Richard Koci Hernandez: The Foregone Silhouettes


“My photographs are a product of the natural rhythm of my life, waiting, discovering, searching…,” says Richard Koci Hernandez, while in conversation with Suhani Lakhotia.

Oakland, 2016.

Ralph Hattersley once said, “We make photographs to understand what our lives mean to us.” Photography, for many, plays several roles in their lifetime. It is a hobby, a passion, a breadwinner, and sometimes, the only language one understands. For Richard Koci Hernandez, however, photography is a blend of everything and much more. His photographs encompass a particular aloofness, a shadow with a tint of nostalgia, and a quest to find an important figure from his past.

Stumbling Upon Inspiration
Koci chanced upon the work of the world-famous photographer Ansel Adams, unexpectedly, during a family vacation. “I was immediately smitten by the photographer’s ability to transform landscapes into photographic works of art. It seemed magical. That’s when I made my first picture.” From then on, his fascination with the photographic medium increased. “I’ve had a camera in my hands since I was 14 years old. And I’ll have one by my side till the day I die, no question,” he said.

“I rarely head out with the intention of making photographs. The images are a consequence of my daily life.”

Being born to a teenage mother, Koci’s childhood missed the presence of a strong father figure, which he states as having gravely influenced his vision. His photographs enclose a dark and mysterious aura around them, becoming a coping mechanism in order to understand the missing person in his life.
After winning a bet of landing a job as a photographer at a local newspaper with a friend, at nineteen, Koci ventured into photojournalism. He spent the next fifteen years of his life at The Mercury News located in San Jose, California.

Paris, 2017.

A Change for the Better
Koci’s transition from a traditional photographer to an iPhone photographer began in late 2007. “In the rat race of breaking the story first, I made a photograph of the incident through my cameraphone and sent it to the office. It was an instantaneous process. The iPhone was a fantastic tool for immediacy and widespread reach,” he said.

“Over the years, I have realised that black and white photography suits me the most. The act of desaturating the world, essentially, allows me to emphasise only on the things I care about the most.”

Since then, there was no looking back. “The cellphone very quickly became my primary camera, darkroom, printing press, and a delivery truck, all in my pocket.” When asked about the advantages of shooting with a phone camera, he simply said that the device makes him anonymous on the streets. “During my time as a photojournalist, I often followed up with a question after photographing the subject. I was not a nobody. The iPhone, now, gives me the license to be anyone on the streets, floating in the fog of humanity,” he said.

Oakland, 2018.

Going Beyond Borders
Early on, Koci immersed himself into the styles of photographers like Josef Koudelka, Elliot Erwitt, Gary Winogrand, and others, learning and building his own distinct approach. His photographs portray a man that is almost visible, but not really. The hatted figure, in his pictures, is often hidden underneath the fedora. “It’s such a visceral attraction, one that makes me push my boundaries to capture the man in the hat. For the longest time, I was afraid of the man’s identity. I’ve finally come to terms with the answer. I am searching for my father. A man in a hat is the ideal 1950s stereotype of a father figure. So, I keep coming back to the streets, searching…”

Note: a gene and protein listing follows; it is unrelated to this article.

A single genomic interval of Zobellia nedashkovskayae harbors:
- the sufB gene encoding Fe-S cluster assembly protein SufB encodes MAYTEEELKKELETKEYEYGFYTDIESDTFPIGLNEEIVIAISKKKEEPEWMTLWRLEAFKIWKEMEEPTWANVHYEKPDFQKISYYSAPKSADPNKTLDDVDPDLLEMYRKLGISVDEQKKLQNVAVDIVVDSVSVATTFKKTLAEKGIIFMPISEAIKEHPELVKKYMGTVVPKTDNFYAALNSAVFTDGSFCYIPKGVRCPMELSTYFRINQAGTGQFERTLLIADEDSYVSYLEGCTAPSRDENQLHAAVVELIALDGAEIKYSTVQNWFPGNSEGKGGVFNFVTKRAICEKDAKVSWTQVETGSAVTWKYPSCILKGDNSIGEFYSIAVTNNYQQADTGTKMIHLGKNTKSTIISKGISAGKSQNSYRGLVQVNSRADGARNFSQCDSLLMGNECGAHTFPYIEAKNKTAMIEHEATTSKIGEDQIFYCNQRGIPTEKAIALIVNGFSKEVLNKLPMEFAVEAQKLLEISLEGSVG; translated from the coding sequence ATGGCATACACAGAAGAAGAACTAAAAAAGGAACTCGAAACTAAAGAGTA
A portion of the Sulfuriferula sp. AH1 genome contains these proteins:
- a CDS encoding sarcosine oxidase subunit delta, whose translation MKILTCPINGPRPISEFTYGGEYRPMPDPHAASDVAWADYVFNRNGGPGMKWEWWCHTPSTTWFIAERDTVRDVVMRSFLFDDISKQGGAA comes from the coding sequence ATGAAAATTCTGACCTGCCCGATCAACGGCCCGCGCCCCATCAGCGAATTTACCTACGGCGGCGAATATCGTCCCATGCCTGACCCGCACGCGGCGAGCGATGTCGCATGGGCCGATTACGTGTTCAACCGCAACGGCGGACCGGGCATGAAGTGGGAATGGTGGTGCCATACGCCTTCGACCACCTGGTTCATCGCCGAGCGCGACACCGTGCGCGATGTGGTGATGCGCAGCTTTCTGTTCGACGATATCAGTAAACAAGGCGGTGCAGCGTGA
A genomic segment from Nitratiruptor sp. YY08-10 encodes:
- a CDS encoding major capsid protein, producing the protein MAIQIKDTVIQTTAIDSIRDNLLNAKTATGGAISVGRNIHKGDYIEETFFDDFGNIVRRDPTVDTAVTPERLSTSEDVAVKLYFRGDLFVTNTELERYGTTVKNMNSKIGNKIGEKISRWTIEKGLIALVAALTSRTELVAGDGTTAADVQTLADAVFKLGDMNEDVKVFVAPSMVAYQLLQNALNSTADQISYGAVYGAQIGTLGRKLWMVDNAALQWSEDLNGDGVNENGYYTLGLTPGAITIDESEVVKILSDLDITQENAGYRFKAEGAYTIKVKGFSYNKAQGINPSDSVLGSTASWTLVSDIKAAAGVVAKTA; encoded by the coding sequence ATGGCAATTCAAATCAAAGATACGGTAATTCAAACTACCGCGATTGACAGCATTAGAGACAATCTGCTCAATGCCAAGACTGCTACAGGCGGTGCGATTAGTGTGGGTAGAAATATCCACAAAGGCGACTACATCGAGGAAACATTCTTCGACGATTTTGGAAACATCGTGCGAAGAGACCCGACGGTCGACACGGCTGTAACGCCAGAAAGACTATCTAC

“Despite the technological changes that have and will inevitably come, photography has remained a constant in my life. It is the only way I know to express myself.”

There is a narrative flow in his imagery and a distinct manner of processing that makes his work stand out from the ordinary. “The images aren’t planned. I shoot from my hip and in passing. I make them on pure instinct,” he opined. Some photographs show a blurred effect, some expose intricate details, while some give the perception of analogue photography. “Before the final image sees the light of day, it gets filtered through several mobile applications. At other times, I make a print of the photograph, then scratch or mark it with a fork or knife or pen or pencil, and then re-photograph it with my iPhone. From digital to analogue and back to digital again.”

Paris, 2017.

A Remembrance of Today
The mantra that Koci abides by is mindless shooting. “Thinking is the enemy of creativity.” He believes that his best photograph is still wandering outside his lens. The determination to create something new and powerful is what drives him. “Waiting for some magical moment and hence, not showing up to shoot, held me back in the past. In order to break that routine, I just had to show up, ready to work. The magical moment follows,” he said.

Walking through the changing surroundings, the faceless man in the hat makes the viewer contemplate the nature of life and its several moods. “Photography is about time. Capturing a moment reflects on how we dress, look, and act. My images are a time capsule, a memory of how we were at this time in the present. Photographs, I believe, are simply a mirror, showing the past, while we live our future,” he muses.

Richard Koci Hernandez is an internationally recognised Emmy award-winning innovator in journalism and multimedia. He published The Principles of Multimedia Journalism: Packaging Digital News, in 2015. Presently, he teaches New Media at the Graduate School of Journalism at UC Berkeley, California. Follow him on Instagram @koci.

This article originally appeared in the September 2019 issue of Better Photography.